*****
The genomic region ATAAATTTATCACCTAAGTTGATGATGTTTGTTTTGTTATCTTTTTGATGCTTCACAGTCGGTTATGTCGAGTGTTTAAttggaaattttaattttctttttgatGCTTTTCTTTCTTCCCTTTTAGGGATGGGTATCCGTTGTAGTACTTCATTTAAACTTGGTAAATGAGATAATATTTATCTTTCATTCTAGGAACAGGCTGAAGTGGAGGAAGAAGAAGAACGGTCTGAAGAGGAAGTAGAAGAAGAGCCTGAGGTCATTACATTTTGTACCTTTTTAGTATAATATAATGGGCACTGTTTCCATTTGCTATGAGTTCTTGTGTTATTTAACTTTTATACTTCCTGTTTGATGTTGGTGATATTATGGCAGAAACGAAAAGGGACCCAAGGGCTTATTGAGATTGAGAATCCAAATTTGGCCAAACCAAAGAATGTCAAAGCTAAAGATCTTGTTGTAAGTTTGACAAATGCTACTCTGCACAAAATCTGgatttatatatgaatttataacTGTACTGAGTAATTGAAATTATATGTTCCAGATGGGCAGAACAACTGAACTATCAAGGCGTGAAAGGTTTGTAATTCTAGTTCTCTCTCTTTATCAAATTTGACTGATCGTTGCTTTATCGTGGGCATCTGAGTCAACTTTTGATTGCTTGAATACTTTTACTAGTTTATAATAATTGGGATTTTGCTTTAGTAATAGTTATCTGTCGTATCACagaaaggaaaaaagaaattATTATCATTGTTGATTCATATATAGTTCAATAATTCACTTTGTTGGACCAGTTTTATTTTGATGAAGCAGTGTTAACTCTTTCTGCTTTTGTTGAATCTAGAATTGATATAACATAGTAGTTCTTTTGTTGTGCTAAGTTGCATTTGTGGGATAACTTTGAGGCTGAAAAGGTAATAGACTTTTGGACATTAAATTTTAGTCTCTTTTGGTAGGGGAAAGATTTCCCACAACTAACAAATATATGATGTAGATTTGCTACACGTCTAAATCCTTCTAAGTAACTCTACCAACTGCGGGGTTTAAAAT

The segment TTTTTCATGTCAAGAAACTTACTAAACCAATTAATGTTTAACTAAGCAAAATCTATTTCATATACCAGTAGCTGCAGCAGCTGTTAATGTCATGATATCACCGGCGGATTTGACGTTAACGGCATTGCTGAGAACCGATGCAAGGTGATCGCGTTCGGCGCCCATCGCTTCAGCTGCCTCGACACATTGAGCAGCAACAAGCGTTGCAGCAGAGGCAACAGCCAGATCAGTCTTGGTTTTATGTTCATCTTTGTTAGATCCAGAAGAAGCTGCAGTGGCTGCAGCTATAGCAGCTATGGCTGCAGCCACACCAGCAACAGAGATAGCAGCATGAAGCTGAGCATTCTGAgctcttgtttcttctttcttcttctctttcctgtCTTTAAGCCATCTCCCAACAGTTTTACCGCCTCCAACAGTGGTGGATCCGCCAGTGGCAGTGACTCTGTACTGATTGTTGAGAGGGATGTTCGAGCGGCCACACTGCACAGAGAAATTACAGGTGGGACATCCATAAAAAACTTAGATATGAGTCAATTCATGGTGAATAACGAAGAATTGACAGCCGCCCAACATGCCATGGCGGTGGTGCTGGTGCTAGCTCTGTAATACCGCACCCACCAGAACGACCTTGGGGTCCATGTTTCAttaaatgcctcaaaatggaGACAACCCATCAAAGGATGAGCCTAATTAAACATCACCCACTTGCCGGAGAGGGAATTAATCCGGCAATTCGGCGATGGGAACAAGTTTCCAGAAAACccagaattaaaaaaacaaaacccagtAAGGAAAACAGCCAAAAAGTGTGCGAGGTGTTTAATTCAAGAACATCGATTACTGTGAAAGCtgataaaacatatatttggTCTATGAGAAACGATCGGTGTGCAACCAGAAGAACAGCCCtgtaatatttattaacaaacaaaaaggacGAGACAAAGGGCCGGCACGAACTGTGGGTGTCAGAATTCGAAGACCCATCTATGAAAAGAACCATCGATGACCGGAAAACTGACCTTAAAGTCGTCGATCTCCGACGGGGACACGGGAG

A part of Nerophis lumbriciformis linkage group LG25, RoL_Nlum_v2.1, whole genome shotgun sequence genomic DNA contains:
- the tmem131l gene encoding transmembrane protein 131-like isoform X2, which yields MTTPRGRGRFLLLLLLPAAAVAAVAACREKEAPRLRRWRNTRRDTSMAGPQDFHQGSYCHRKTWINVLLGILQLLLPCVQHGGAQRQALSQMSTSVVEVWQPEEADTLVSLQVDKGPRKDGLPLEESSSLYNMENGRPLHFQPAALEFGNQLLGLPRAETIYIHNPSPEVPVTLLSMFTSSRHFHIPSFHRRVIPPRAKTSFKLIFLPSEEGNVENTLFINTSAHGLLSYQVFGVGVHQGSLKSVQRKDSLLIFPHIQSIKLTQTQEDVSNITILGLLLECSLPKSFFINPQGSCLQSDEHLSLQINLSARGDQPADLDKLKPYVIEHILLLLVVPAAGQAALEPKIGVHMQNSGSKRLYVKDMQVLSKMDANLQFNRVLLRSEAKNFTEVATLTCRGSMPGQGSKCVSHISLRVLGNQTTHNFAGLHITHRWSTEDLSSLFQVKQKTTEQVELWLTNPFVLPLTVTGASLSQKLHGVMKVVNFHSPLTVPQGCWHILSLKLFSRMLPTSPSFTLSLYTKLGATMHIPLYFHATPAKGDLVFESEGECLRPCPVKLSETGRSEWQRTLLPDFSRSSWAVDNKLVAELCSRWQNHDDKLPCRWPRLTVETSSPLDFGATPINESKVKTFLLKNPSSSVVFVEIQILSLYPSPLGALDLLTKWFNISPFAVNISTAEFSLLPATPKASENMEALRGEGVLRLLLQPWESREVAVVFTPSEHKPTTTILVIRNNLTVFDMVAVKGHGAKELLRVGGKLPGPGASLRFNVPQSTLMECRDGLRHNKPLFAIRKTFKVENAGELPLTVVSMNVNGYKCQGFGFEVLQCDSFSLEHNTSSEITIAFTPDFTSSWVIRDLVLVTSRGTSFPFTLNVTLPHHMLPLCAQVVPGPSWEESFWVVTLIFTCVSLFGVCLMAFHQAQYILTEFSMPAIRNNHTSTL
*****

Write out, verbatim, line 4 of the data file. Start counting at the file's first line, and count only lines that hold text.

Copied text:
- the tmem131l gene encoding transmembrane protein 131-like isoform X2, which yields MTTPRGRGRFLLLLLLPAAAVAAVAACREKEAPRLRRWRNTRRDTSMAGPQDFHQGSYCHRKTWINVLLGILQLLLPCVQHGGAQRQALSQMSTSVVEVWQPEEADTLVSLQVDKGPRKDGLPLEESSSLYNMENGRPLHFQPAALEFGNQLLGLPRAETIYIHNPSPEVPVTLLSMFTSSRHFHIPSFHRRVIPPRAKTSFKLIFLPSEEGNVENTLFINTSAHGLLSYQVFGVGVHQGSLKSVQRKDSLLIFPHIQSIKLTQTQEDVSNITILGLLLECSLPKSFFINPQGSCLQSDEHLSLQINLSARGDQPADLDKLKPYVIEHILLLLVVPAAGQAALEPKIGVHMQNSGSKRLYVKDMQVLSKMDANLQFNRVLLRSEAKNFTEVATLTCRGSMPGQGSKCVSHISLRVLGNQTTHNFAGLHITHRWSTEDLSSLFQVKQKTTEQVELWLTNPFVLPLTVTGASLSQKLHGVMKVVNFHSPLTVPQGCWHILSLKLFSRMLPTSPSFTLSLYTKLGATMHIPLYFHATPAKGDLVFESEGECLRPCPVKLSETGRSEWQRTLLPDFSRSSWAVDNKLVAELCSRWQNHDDKLPCRWPRLTVETSSPLDFGATPINESKVKTFLLKNPSSSVVFVEIQILSLYPSPLGALDLLTKWFNISPFAVNISTAEFSLLPATPKASENMEALRGEGVLRLLLQPWESREVAVVFTPSEHKPTTTILVIRNNLTVFDMVAVKGHGAKELLRVGGKLPGPGASLRFNVPQSTLMECRDGLRHNKPLFAIRKTFKVENAGELPLTVVSMNVNGYKCQGFGFEVLQCDSFSLEHNTSSEITIAFTPDFTSSWVIRDLVLVTSRGTSFPFTLNVTLPHHMLPLCAQVVPGPSWEESFWVVTLIFTCVSLFGVCLMAFHQAQYILTEFSMPAIRNNHTSTL